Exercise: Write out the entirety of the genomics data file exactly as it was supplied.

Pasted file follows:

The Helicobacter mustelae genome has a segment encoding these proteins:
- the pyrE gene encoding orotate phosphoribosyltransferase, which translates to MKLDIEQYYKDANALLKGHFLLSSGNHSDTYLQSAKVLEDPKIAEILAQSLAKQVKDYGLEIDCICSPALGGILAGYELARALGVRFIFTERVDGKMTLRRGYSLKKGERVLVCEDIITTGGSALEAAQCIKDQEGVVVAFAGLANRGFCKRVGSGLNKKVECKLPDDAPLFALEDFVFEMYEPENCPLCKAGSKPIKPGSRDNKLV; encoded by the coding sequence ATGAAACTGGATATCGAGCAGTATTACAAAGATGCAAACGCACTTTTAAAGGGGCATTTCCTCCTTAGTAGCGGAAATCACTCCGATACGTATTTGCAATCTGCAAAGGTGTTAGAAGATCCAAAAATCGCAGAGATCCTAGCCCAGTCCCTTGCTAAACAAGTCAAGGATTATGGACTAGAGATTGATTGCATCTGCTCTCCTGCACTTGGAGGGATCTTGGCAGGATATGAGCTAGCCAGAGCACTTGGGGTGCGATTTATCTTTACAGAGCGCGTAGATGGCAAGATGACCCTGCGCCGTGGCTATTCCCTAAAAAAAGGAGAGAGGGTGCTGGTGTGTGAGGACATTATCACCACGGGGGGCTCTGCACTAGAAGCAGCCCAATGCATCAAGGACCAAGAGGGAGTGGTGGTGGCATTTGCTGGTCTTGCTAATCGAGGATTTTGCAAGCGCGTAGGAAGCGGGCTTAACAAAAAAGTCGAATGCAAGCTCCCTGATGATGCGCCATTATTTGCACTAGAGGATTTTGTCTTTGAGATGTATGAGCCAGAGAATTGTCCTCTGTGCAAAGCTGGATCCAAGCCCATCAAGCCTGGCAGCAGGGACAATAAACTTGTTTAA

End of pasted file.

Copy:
The Helicobacter mustelae genome has a segment encoding these proteins:
- the pyrE gene encoding orotate phosphoribosyltransferase, which translates to MKLDIEQYYKDANALLKGHFLLSSGNHSDTYLQSAKVLEDPKIAEILAQSLAKQVKDYGLEIDCICSPALGGILAGYELARALGVRFIFTERVDGKMTLRRGYSLKKGERVLVCEDIITTGGSALEAAQCIKDQEGVVVAFAGLANRGFCKRVGSGLNKKVECKLPDDAPLFALEDFVFEMYEPENCPLCKAGSKPIKPGSRDNKLV; encoded by the coding sequence ATGAAACTGGATATCGAGCAGTATTACAAAGATGCAAACGCACTTTTAAAGGGGCATTTCCTCCTTAGTAGCGGAAATCACTCCGATACGTATTTGCAATCTGCAAAGGTGTTAGAAGATCCAAAAATCGCAGAGATCCTAGCCCAGTCCCTTGCTAAACAAGTCAAGGATTATGGACTAGAGATTGATTGCATCTGCTCTCCTGCACTTGGAGGGATCTTGGCAGGATATGAGCTAGCCAGAGCACTTGGGGTGCGATTTATCTTTACAGAGCGCGTAGATGGCAAGATGACCCTGCGCCGTGGCTATTCCCTAAAAAAAGGAGAGAGGGTGCTGGTGTGTGAGGACATTATCACCACGGGGGGCTCTGCACTAGAAGCAGCCCAATGCATCAAGGACCAAGAGGGAGTGGTGGTGGCATTTGCTGGTCTTGCTAATCGAGGATTTTGCAAGCGCGTAGGAAGCGGGCTTAACAAAAAAGTCGAATGCAAGCTCCCTGATGATGCGCCATTATTTGCACTAGAGGATTTTGTCTTTGAGATGTATGAGCCAGAGAATTGTCCTCTGTGCAAAGCTGGATCCAAGCCCATCAAGCCTGGCAGCAGGGACAATAAACTTGTTTAA